Being the only safe landing place on the coast of Berwickshire, Eyemouth has always been associated with the sea and fishing.  Eyemouth’s history as a fishing village dates back to the 13th century.

In 1298 the Benedictine monks of Coldingham Priory acquired the right to fish in the local waters.  However, up until the end of the 18th century the fishing industry appears to have been relatively unimportant.  At the end of the 19th century the Eyemouth fleet numbered as many as fifty boats, most of them of the Fifie and Zulu design.  The Fifie was used for herring fishing while the Zulu was used for both herring and line fishing.  The catches were seasonal: white fishing – cod, haddock and whiting in winter and the ‘draive’ or herring fishing in summer.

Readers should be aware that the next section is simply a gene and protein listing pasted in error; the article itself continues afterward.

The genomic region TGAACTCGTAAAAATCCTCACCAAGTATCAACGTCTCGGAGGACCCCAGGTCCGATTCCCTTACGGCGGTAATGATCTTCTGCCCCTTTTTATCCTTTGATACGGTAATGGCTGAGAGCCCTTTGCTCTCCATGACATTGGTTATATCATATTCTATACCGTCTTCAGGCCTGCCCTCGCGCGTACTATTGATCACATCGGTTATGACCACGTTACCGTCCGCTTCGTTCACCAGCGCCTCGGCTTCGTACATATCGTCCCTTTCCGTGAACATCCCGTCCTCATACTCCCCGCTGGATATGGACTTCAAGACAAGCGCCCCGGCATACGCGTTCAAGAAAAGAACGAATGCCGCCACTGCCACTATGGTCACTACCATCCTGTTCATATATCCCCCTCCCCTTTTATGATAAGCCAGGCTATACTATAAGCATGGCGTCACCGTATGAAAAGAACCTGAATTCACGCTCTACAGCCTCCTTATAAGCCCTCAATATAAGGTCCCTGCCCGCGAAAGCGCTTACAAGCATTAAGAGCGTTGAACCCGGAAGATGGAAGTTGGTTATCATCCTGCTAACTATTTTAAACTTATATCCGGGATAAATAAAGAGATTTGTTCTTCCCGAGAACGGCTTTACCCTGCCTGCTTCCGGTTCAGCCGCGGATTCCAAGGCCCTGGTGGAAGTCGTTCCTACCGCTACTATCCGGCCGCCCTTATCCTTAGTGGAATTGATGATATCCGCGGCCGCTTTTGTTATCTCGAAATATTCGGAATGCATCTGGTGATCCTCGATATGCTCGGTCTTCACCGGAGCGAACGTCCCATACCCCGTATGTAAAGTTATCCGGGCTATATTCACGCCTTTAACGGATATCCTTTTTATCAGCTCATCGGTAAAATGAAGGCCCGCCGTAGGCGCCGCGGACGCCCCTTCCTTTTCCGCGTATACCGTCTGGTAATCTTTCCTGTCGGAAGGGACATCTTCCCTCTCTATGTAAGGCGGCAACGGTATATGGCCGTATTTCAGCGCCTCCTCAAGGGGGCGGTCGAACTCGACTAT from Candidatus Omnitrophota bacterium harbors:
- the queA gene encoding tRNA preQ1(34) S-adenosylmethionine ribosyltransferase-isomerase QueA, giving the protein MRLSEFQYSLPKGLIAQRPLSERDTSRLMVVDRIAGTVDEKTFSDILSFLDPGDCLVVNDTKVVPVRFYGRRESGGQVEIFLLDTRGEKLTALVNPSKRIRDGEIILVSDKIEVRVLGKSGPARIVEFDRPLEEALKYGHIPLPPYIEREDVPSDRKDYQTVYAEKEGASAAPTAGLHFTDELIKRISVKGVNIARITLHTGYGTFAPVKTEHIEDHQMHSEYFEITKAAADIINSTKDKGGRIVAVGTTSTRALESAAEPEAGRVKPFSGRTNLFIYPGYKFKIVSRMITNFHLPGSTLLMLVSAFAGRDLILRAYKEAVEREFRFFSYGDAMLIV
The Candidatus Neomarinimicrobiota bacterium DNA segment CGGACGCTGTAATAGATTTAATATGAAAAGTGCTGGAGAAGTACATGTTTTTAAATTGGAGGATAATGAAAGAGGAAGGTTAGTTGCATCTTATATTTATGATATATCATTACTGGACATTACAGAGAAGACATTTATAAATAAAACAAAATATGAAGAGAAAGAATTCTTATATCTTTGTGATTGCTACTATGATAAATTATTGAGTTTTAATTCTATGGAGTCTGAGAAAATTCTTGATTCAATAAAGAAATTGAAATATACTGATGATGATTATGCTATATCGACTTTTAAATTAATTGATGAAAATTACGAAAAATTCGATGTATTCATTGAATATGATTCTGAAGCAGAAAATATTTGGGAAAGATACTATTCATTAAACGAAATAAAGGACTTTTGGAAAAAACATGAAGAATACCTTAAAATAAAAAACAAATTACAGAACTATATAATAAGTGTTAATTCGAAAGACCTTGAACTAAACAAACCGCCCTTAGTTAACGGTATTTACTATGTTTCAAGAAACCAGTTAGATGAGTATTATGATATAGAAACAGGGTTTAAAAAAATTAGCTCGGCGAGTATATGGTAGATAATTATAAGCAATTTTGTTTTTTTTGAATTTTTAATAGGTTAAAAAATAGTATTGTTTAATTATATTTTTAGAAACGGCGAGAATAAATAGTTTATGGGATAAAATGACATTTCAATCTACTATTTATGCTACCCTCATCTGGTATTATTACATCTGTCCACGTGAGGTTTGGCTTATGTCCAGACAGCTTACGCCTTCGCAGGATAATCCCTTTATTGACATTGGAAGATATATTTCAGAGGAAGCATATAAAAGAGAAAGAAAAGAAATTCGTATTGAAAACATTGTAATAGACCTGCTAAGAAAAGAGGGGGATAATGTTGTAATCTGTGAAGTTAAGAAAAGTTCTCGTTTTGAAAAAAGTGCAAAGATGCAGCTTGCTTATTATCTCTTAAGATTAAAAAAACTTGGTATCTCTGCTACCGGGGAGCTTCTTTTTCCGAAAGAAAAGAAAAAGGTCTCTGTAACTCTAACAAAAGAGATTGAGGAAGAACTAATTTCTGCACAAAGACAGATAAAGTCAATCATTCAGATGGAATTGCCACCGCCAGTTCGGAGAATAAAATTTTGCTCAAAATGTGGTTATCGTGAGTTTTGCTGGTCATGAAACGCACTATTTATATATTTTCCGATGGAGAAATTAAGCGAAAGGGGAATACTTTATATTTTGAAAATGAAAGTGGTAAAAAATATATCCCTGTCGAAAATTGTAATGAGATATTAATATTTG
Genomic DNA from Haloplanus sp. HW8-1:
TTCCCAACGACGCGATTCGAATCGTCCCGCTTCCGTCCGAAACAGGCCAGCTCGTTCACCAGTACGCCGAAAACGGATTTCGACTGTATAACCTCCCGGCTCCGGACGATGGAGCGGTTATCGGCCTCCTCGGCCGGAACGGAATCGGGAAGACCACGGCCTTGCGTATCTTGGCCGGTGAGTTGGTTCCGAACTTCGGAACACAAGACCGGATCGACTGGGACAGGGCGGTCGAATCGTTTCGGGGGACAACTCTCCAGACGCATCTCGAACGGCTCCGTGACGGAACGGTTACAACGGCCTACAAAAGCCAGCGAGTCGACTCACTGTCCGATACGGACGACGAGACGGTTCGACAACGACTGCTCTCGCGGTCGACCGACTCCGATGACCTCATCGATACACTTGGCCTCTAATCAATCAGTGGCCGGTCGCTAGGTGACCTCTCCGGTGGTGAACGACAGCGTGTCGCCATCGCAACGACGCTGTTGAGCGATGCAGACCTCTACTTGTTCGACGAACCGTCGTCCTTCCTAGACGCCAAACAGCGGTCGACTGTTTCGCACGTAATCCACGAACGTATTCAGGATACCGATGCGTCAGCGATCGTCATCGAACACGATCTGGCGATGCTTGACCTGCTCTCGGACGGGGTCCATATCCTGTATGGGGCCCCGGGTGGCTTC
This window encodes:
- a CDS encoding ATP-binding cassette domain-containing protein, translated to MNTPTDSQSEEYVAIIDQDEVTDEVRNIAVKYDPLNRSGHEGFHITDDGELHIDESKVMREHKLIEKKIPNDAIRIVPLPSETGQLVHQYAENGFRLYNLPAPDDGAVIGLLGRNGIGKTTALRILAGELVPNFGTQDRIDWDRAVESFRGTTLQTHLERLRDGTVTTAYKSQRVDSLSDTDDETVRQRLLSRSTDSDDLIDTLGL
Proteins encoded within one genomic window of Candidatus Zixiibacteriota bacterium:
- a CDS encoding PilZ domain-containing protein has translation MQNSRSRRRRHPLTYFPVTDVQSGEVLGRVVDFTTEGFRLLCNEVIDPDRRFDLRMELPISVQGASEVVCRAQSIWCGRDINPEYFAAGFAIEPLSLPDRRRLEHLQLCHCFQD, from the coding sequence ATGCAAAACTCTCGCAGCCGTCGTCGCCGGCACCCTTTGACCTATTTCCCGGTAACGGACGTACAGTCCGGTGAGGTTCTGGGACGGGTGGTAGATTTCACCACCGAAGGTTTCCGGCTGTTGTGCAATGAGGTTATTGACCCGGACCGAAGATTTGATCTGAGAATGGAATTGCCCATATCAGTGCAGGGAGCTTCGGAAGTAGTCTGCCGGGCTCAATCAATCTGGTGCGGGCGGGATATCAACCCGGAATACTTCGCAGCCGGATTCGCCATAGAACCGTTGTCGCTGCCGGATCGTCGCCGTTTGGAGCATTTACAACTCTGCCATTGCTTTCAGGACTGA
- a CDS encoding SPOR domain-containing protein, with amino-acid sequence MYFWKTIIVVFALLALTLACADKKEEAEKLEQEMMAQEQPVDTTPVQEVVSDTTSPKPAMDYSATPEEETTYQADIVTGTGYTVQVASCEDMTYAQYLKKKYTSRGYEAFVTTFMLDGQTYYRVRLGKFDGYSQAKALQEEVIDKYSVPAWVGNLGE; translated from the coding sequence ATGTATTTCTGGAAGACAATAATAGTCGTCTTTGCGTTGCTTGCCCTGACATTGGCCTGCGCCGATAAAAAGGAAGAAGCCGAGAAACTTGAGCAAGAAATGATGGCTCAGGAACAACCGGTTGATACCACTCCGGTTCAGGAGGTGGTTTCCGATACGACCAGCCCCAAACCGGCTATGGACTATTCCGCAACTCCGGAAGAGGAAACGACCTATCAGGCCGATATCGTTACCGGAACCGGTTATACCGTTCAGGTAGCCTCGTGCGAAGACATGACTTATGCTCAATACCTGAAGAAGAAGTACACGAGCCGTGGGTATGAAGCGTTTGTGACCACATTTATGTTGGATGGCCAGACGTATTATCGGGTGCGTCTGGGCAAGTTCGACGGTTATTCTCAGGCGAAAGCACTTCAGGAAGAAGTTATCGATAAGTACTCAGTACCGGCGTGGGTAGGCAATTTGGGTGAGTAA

Herring fishing was particularly important to Eyemouth.  The season ran from May to October or November, when men, girls and boats followed the shoals of herring round the coast to ports as far afield as the Shetlands, Great Yarmouth and Holyhead.

However, agriculture played a significant part in the initial development of the harbour with its grain export from the hinterland of the Merse.  The museum has many interesting examples of old rural industries such as milling and farming; jobs like blacksmiths and wheelwrights, which existed in the area until the 1950s and are now virtually nonexistent, similar to the fishing industry now sadly in decline in the town.  The trades which complemented the fishing industry, such as coopering, net and rope-making, as well as the work of the fisher lassies, are graphically illustrated in the museum with photographs and artefacts.  You will also be able to see many of the tools and artefacts from a bygone era when you visit the museum and gain an insight conditions in the home of working fishing families, brought to life in the kitchen come living room display.

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